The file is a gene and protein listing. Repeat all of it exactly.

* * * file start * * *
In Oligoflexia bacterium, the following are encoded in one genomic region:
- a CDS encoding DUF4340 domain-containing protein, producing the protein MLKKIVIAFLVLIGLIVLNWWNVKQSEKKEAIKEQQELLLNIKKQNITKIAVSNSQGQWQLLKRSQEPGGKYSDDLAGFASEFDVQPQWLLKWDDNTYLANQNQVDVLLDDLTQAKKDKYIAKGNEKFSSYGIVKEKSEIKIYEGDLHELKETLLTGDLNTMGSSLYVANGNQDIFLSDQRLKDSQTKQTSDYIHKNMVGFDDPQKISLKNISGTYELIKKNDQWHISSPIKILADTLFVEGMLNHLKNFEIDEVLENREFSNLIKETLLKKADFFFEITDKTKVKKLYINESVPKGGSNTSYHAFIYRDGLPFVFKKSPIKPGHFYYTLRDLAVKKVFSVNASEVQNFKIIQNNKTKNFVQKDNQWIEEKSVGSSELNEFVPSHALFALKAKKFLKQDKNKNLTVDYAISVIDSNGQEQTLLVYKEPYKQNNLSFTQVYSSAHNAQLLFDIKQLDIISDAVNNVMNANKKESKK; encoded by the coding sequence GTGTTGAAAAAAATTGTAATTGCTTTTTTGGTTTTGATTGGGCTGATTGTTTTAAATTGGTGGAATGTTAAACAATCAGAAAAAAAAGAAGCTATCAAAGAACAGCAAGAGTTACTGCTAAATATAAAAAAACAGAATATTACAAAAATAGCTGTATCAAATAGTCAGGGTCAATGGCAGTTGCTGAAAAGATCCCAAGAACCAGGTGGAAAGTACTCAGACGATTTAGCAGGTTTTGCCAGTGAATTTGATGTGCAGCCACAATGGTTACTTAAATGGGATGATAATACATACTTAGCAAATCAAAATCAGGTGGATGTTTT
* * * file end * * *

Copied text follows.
In Oligoflexia bacterium, the following are encoded in one genomic region:
- a CDS encoding DUF4340 domain-containing protein, producing the protein MLKKIVIAFLVLIGLIVLNWWNVKQSEKKEAIKEQQELLLNIKKQNITKIAVSNSQGQWQLLKRSQEPGGKYSDDLAGFASEFDVQPQWLLKWDDNTYLANQNQVDVLLDDLTQAKKDKYIAKGNEKFSSYGIVKEKSEIKIYEGDLHELKETLLTGDLNTMGSSLYVANGNQDIFLSDQRLKDSQTKQTSDYIHKNMVGFDDPQKISLKNISGTYELIKKNDQWHISSPIKILADTLFVEGMLNHLKNFEIDEVLENREFSNLIKETLLKKADFFFEITDKTKVKKLYINESVPKGGSNTSYHAFIYRDGLPFVFKKSPIKPGHFYYTLRDLAVKKVFSVNASEVQNFKIIQNNKTKNFVQKDNQWIEEKSVGSSELNEFVPSHALFALKAKKFLKQDKNKNLTVDYAISVIDSNGQEQTLLVYKEPYKQNNLSFTQVYSSAHNAQLLFDIKQLDIISDAVNNVMNANKKESKK; encoded by the coding sequence GTGTTGAAAAAAATTGTAATTGCTTTTTTGGTTTTGATTGGGCTGATTGTTTTAAATTGGTGGAATGTTAAACAATCAGAAAAAAAAGAAGCTATCAAAGAACAGCAAGAGTTACTGCTAAATATAAAAAAACAGAATATTACAAAAATAGCTGTATCAAATAGTCAGGGTCAATGGCAGTTGCTGAAAAGATCCCAAGAACCAGGTGGAAAGTACTCAGACGATTTAGCAGGTTTTGCCAGTGAATTTGATGTGCAGCCACAATGGTTACTTAAATGGGATGATAATACATACTTAGCAAATCAAAATCAGGTGGATGTTTT